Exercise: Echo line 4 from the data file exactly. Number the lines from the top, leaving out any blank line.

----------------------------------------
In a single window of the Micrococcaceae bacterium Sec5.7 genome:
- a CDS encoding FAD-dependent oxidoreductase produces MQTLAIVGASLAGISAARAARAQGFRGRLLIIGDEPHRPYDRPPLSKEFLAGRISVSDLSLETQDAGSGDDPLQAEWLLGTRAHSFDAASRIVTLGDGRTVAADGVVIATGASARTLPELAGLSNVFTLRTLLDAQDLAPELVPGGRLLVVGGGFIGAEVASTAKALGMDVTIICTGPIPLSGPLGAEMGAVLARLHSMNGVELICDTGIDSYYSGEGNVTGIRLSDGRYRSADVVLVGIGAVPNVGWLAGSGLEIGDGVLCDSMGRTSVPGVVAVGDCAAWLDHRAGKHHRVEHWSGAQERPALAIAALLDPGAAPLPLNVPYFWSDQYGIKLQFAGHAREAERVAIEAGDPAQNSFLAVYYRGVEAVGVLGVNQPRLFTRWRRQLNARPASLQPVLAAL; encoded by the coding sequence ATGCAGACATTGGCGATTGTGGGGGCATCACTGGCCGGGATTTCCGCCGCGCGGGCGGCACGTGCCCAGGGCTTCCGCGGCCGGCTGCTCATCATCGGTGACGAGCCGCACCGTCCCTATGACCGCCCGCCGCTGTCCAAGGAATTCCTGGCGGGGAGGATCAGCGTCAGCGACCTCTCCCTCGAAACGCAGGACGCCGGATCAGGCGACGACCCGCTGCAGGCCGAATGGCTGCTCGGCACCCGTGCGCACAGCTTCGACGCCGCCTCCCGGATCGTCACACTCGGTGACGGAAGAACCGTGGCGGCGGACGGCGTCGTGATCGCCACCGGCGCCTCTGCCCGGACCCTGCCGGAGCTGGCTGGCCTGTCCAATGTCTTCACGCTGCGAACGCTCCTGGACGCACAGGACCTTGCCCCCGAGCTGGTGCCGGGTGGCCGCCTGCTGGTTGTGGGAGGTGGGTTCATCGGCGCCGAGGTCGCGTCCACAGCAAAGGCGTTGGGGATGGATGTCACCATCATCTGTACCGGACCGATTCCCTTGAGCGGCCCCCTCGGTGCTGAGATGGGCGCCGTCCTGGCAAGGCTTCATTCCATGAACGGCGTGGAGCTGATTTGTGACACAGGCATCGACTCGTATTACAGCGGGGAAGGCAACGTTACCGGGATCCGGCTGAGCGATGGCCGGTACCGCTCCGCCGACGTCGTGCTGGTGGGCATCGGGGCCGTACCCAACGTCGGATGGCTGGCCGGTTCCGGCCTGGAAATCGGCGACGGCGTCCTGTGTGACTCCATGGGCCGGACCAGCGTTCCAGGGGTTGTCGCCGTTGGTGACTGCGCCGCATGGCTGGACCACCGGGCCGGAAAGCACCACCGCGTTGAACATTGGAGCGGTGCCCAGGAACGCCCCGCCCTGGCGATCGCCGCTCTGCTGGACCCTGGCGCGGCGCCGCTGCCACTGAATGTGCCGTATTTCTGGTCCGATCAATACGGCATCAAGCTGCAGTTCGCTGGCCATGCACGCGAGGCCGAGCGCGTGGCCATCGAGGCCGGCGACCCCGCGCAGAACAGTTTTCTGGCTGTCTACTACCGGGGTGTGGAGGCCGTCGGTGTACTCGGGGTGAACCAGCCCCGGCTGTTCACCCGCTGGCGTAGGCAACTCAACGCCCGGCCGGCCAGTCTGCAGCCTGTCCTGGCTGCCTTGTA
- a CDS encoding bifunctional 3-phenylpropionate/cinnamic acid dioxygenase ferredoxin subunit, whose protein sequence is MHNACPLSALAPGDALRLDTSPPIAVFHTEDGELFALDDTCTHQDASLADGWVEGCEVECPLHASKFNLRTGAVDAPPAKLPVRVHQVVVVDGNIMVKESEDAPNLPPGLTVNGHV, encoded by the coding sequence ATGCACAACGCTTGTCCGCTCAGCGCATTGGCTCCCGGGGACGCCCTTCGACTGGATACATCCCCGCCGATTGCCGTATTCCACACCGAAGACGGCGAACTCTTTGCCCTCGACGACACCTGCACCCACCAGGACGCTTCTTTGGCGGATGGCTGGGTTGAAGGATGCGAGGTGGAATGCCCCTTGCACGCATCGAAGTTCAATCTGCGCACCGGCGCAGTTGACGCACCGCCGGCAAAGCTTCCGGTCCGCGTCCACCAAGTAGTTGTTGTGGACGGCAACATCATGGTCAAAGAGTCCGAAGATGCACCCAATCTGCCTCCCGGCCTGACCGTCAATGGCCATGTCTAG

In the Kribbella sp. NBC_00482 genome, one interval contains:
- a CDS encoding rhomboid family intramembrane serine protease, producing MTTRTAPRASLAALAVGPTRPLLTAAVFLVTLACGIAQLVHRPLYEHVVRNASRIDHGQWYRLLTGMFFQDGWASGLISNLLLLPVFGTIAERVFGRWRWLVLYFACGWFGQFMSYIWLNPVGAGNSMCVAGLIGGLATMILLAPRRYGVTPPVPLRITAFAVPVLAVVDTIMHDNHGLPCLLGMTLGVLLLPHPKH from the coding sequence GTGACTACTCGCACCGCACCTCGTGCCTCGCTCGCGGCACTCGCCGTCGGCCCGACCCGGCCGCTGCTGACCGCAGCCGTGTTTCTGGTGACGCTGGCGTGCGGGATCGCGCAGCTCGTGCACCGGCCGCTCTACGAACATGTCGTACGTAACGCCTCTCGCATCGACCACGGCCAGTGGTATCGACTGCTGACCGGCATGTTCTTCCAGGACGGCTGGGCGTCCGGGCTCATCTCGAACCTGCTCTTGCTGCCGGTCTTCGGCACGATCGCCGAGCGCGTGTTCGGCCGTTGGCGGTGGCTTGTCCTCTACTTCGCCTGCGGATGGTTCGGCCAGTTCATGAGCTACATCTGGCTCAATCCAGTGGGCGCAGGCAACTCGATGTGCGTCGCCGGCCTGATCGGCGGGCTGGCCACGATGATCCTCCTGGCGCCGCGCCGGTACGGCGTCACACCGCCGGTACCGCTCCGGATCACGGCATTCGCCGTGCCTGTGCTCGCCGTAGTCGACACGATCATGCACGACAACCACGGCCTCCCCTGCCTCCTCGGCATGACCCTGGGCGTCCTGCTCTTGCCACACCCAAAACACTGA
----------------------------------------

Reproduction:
In the Kribbella sp. NBC_00482 genome, one interval contains: